Emacs can display text in several different styles, called faces. Each face can specify various face attributes, such as the font, height, weight, slant, foreground and background color, and underlining or overlining. Most major modes assign faces to the text automatically, via Font Lock mode. See Font Lock mode, for more information about how these faces are assigned.
To see what faces are currently defined, and what they look like, type M-x list-faces-display. With a prefix argument, this prompts for a regular expression, and displays only faces with names matching that regular expression (see Syntax of Regular Expressions).
It’s possible for a given face to look different in different
frames. For instance, some text terminals do not support all face
attributes, particularly font, height, and width, and some support a
limited range of colors. In addition, most Emacs faces are defined so
that their attributes are different on light and dark frame
backgrounds, for reasons of legibility. By default, Emacs
automatically chooses which set of face attributes to display on each
frame, based on the frame’s current background color. However, you
can override this by giving the variable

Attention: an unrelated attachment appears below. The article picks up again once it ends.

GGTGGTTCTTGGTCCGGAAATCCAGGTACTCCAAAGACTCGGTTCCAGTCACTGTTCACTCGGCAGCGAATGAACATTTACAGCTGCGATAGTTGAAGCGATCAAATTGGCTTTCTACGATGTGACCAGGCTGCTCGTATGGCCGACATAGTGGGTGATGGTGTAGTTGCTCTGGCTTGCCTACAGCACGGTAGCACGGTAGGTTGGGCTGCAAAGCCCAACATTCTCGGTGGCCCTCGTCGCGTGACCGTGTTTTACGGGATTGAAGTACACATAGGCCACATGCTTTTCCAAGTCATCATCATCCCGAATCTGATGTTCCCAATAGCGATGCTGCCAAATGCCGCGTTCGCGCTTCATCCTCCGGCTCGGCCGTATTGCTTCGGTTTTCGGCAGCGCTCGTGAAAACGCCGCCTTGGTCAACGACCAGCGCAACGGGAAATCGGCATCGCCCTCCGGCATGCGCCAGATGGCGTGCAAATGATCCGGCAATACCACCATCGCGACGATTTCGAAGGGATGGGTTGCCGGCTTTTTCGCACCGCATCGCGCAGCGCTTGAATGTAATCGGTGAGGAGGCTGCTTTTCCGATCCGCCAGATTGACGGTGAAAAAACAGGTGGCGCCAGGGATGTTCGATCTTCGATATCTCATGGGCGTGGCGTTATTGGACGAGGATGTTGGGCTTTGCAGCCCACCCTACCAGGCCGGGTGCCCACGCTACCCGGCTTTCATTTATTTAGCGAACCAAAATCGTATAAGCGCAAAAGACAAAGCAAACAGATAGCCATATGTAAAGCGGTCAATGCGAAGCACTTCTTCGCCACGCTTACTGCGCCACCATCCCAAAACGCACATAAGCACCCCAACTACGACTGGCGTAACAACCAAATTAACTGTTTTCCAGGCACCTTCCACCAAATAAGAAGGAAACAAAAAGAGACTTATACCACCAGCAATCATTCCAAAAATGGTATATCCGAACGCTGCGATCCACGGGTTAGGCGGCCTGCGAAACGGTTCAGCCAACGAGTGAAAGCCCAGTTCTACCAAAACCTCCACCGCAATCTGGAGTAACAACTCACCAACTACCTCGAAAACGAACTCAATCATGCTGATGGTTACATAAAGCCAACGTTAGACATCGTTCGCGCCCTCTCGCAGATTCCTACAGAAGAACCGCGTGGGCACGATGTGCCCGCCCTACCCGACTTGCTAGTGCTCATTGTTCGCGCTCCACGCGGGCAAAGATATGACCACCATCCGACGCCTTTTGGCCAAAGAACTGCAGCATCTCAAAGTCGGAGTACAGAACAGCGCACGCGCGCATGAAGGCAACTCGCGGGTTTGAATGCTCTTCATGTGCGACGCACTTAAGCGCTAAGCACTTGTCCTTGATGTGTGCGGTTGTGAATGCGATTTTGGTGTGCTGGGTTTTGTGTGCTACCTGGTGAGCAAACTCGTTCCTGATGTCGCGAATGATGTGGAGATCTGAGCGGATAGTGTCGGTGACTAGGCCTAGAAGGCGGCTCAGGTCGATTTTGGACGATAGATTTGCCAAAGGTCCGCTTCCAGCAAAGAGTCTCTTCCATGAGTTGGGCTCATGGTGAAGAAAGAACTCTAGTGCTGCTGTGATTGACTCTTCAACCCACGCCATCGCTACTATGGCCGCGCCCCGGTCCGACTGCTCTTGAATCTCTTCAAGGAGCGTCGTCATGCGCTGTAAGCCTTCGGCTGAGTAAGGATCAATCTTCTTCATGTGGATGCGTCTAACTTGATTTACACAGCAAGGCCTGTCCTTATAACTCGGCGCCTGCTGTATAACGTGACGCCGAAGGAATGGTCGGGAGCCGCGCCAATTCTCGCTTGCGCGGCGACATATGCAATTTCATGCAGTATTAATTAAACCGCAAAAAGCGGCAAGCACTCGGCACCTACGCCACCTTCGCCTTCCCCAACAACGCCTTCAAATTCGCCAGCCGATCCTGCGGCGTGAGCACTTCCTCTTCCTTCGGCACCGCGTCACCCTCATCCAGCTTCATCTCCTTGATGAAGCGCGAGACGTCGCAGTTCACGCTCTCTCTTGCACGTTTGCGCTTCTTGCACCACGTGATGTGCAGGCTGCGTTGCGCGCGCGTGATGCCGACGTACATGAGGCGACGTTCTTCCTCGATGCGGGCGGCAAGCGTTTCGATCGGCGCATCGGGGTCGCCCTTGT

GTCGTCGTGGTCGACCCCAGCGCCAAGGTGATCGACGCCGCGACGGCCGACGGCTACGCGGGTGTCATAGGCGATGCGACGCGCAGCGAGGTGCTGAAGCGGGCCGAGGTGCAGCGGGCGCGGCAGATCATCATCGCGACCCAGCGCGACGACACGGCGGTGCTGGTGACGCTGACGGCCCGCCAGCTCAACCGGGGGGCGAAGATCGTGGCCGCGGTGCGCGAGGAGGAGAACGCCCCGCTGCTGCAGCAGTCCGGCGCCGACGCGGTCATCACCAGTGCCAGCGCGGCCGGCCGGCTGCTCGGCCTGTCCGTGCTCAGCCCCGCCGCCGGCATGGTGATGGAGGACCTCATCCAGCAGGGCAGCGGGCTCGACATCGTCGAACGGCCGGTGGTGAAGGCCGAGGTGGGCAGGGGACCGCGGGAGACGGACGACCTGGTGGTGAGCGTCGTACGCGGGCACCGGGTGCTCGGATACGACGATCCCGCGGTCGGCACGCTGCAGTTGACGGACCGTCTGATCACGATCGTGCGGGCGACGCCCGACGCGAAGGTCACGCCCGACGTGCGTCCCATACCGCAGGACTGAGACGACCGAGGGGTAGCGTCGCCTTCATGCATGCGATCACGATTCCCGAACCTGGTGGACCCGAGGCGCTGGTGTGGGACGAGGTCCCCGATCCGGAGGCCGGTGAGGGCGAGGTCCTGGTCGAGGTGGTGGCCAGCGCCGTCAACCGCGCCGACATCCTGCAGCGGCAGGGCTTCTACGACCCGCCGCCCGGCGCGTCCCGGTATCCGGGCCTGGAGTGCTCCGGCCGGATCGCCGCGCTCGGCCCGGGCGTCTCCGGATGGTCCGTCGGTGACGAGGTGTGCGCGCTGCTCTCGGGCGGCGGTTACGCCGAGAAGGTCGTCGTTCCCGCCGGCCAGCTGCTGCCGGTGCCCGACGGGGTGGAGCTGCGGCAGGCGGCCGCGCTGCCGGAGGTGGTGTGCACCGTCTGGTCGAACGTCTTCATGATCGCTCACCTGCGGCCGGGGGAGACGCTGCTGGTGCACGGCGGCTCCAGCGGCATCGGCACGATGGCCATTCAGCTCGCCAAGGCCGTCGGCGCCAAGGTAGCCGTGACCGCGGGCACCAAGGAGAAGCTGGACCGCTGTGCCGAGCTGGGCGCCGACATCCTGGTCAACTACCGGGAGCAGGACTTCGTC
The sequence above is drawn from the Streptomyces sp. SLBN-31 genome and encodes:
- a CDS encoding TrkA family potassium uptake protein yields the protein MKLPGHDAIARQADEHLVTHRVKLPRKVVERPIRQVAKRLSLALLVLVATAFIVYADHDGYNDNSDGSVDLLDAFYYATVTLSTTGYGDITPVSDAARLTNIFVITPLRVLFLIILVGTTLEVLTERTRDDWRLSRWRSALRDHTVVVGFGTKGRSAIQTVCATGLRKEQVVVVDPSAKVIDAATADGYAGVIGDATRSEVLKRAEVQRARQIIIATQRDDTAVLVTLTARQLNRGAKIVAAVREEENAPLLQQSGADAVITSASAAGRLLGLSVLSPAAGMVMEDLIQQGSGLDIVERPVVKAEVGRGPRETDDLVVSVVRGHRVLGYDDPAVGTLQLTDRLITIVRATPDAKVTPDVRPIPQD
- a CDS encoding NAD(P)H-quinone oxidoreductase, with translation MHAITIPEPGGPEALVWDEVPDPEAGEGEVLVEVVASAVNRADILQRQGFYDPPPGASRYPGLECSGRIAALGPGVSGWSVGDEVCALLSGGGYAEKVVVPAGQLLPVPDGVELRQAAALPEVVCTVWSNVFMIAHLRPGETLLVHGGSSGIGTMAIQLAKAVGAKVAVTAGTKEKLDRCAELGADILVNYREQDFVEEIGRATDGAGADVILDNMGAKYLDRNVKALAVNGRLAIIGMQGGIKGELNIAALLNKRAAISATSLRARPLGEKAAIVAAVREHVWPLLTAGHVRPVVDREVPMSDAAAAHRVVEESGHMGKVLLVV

nil value. A value of
dark makes Emacs treat all
frames as if they have a dark background, whereas a value of
light makes it treat all frames as if they have a light
You can customize a face to alter its attributes, and save those customizations for future Emacs sessions. See Customizing Faces, for details.
default face is the default for displaying text, and all
of its attributes are specified. Its background color is also used as
the frame’s background color. See Colors for Faces.
Another special face is the
cursor face. On graphical
displays, the background color of this face is used to draw the text
cursor. None of the other attributes of this face have any effect;
the foreground color for text under the cursor is taken from the
background color of the underlying text. On text terminals, the
appearance of the text cursor is determined by the terminal, not by
You can also use X resources to specify attributes of any particular face. See X Resources.
Emacs can display variable-width fonts, but some Emacs commands, particularly indentation commands, do not account for variable character display widths. Therefore, we recommend not using variable-width fonts for most faces, particularly those assigned by Font Lock mode.